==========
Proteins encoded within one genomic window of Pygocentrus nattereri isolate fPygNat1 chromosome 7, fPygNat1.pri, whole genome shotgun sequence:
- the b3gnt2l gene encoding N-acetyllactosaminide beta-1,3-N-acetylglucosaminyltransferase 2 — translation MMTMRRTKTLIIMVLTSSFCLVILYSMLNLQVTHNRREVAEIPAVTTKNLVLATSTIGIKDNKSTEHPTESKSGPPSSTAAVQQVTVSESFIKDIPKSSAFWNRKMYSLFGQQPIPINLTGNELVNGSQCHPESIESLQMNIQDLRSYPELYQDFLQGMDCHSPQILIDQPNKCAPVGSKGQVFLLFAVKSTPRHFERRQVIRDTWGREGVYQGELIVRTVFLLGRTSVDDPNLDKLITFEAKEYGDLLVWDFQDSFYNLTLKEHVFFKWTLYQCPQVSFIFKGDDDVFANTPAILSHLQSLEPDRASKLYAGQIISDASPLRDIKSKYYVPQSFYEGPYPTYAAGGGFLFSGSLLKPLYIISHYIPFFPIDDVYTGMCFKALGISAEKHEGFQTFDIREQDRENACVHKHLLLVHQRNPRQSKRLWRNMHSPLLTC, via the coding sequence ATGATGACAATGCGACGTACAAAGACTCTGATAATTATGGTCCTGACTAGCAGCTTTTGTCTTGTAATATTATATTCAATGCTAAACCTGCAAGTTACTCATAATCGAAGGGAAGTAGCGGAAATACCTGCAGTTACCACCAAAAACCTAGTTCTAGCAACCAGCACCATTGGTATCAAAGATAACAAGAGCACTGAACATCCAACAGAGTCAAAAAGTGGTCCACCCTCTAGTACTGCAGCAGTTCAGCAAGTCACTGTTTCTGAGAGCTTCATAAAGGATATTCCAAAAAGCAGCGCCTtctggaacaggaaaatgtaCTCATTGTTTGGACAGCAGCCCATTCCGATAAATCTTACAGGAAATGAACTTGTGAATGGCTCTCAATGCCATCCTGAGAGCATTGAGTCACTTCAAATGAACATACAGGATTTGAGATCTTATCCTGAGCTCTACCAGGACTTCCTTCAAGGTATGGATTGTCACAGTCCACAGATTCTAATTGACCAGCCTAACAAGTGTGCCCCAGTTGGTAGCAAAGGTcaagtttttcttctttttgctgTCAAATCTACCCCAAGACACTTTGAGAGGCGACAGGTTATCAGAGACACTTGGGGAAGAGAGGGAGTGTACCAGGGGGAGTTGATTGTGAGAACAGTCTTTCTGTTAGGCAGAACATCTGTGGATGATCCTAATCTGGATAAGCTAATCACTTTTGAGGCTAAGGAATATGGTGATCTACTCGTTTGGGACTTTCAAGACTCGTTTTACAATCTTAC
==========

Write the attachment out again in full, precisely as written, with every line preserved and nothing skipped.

Proteins encoded within one genomic window of Pygocentrus nattereri isolate fPygNat1 chromosome 7, fPygNat1.pri, whole genome shotgun sequence:
- the b3gnt2l gene encoding N-acetyllactosaminide beta-1,3-N-acetylglucosaminyltransferase 2 — translation MMTMRRTKTLIIMVLTSSFCLVILYSMLNLQVTHNRREVAEIPAVTTKNLVLATSTIGIKDNKSTEHPTESKSGPPSSTAAVQQVTVSESFIKDIPKSSAFWNRKMYSLFGQQPIPINLTGNELVNGSQCHPESIESLQMNIQDLRSYPELYQDFLQGMDCHSPQILIDQPNKCAPVGSKGQVFLLFAVKSTPRHFERRQVIRDTWGREGVYQGELIVRTVFLLGRTSVDDPNLDKLITFEAKEYGDLLVWDFQDSFYNLTLKEHVFFKWTLYQCPQVSFIFKGDDDVFANTPAILSHLQSLEPDRASKLYAGQIISDASPLRDIKSKYYVPQSFYEGPYPTYAAGGGFLFSGSLLKPLYIISHYIPFFPIDDVYTGMCFKALGISAEKHEGFQTFDIREQDRENACVHKHLLLVHQRNPRQSKRLWRNMHSPLLTC, via the coding sequence ATGATGACAATGCGACGTACAAAGACTCTGATAATTATGGTCCTGACTAGCAGCTTTTGTCTTGTAATATTATATTCAATGCTAAACCTGCAAGTTACTCATAATCGAAGGGAAGTAGCGGAAATACCTGCAGTTACCACCAAAAACCTAGTTCTAGCAACCAGCACCATTGGTATCAAAGATAACAAGAGCACTGAACATCCAACAGAGTCAAAAAGTGGTCCACCCTCTAGTACTGCAGCAGTTCAGCAAGTCACTGTTTCTGAGAGCTTCATAAAGGATATTCCAAAAAGCAGCGCCTtctggaacaggaaaatgtaCTCATTGTTTGGACAGCAGCCCATTCCGATAAATCTTACAGGAAATGAACTTGTGAATGGCTCTCAATGCCATCCTGAGAGCATTGAGTCACTTCAAATGAACATACAGGATTTGAGATCTTATCCTGAGCTCTACCAGGACTTCCTTCAAGGTATGGATTGTCACAGTCCACAGATTCTAATTGACCAGCCTAACAAGTGTGCCCCAGTTGGTAGCAAAGGTcaagtttttcttctttttgctgTCAAATCTACCCCAAGACACTTTGAGAGGCGACAGGTTATCAGAGACACTTGGGGAAGAGAGGGAGTGTACCAGGGGGAGTTGATTGTGAGAACAGTCTTTCTGTTAGGCAGAACATCTGTGGATGATCCTAATCTGGATAAGCTAATCACTTTTGAGGCTAAGGAATATGGTGATCTACTCGTTTGGGACTTTCAAGACTCGTTTTACAATCTTAC